Karen Walker's latest campaign. Picture: Supplied

As fashion consumers, we often buy items without thinking about the processes by which they are made, or the people who work behind the scenes to create the end product.

It is invariably the "celebrity designer" who takes a bow at the end of the runway but as anyone who works in the fashion industry knows, there are many more hands at work putting a collection together.

The idea of acknowledging some of those people was integral to New Zealand designer Karen Walker's latest eyewear collection, Visible, for which she teamed up with United Nations organisation Ethical Fashion Initiative.

The result was a collaboration with artisans and craftspeople in rural parts of Kenya, who produced the screen-printed and, in some cases, hand-embellished pouches that are sold with Walker's latest selection of typically quirky specs.

But Walker went one step further, engaging fellow Kiwi Derek Henderson to photograph the artisans for the subsequent advertising campaign. The results - which quite literally make the faces behind the scenes more "visible" - are striking.

"We photographed machinists, cutters, beaders, production members and metal workers, as well as members of the Maasai group who created the more elaborate beading work," Walker explains.

"None of them were professional models."

The Ethical Fashion Initiative encourages textile artisans in impoverished countries to make sustainable livings from their collaborations with designers. It means that textile artists, beaders and so on can increase their skills, contribute to their community, and enter the fashion chain in a fair way, producing directly for brands that distribute the products worldwide.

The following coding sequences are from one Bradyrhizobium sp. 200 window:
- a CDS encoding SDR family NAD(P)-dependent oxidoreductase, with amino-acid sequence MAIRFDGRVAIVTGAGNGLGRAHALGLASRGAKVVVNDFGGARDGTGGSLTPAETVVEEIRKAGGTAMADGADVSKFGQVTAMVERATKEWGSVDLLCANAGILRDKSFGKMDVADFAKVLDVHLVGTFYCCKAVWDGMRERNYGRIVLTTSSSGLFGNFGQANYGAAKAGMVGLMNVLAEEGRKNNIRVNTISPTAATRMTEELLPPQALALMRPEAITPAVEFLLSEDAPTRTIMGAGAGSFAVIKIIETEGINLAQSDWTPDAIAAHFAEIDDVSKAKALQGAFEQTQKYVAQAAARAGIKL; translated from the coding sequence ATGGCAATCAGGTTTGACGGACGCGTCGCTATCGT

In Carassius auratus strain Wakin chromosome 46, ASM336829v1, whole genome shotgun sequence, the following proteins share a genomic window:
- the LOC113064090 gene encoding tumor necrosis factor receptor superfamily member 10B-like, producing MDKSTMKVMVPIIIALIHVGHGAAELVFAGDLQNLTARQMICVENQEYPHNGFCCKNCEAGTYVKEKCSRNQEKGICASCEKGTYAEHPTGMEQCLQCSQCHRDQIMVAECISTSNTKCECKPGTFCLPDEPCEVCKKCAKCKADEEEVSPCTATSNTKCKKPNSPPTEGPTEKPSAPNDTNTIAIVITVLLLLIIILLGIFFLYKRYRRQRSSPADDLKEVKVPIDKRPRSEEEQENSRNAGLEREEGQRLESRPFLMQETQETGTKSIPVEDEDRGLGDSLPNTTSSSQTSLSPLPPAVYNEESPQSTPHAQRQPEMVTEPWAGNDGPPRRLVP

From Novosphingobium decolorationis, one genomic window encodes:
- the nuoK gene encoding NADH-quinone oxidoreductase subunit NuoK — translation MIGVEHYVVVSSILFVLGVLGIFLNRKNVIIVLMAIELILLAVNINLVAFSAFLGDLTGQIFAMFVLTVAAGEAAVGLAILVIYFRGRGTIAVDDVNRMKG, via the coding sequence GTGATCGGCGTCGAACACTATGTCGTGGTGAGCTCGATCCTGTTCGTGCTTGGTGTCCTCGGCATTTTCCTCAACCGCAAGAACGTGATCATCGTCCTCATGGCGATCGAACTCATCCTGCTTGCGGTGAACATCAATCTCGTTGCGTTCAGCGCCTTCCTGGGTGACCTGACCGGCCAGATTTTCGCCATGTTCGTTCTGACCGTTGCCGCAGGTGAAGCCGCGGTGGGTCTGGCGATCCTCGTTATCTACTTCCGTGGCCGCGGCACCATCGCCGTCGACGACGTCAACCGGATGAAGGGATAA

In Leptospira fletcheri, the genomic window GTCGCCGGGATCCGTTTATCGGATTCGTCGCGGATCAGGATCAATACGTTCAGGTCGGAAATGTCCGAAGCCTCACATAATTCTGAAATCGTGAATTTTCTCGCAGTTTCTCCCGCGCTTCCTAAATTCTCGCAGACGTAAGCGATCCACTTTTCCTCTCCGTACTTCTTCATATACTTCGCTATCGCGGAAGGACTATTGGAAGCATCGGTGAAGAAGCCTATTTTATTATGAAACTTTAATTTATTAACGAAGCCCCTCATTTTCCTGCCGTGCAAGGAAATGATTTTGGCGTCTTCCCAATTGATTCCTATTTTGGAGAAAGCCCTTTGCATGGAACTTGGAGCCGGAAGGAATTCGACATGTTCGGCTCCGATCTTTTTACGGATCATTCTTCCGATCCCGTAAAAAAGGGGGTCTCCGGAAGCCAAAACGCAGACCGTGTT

"It gives the women and men in these local communities a regular wage and the means to improve their living conditions for their families," Walker explains.

"The idea is to promote sustainable business over dependency on aid."

Collaborations between designers and artisans in developing countries are by no means new. But more and more designers are recognising that it's not enough to simply reference the craft techniques honed over centuries throughout Asia, Africa, and India.

For many brands, it has become an economic - and moral - imperative to give back to the communities whose work has inspired them. (Other labels who work in this vein include Edun and Maiyet).

Walker's first collaboration with the EFI was in 2012 and the success of that project - a bag that was sold exclusively at Myer - was such a success that the designer approached it again.

"This time, we wanted to do something more intimate, which is where the idea for the photographic campaign came from," Walker explains.

"We wanted to give a glimpse into the world that this work was coming from."

Designer sunglass ranges are all the rage now but Walker's sunnies were some of the first to acquire an almost cult-like appeal. Each collection has that unique X-factor and her shades regularly sell out at some of the world's coolest boutiques. But Walker says the eyewear range was never conceptualised as a throwaway afterthought to the main fashion line.

"Any new projects we take on, we're looking at the big picture," she says.

"This was never going to be about just an extension of the clothing line. This was always going to be about a great product and great ideas that would cut a new path in the market."

The designer agrees that it is important for fashion brands to aspire to ethical standards and environmentally friendly production methods.

"When you're a brand that carries a certain amount of influence in the industry it's important that you use it in a way that has a positive impact," she says.

The West Australian

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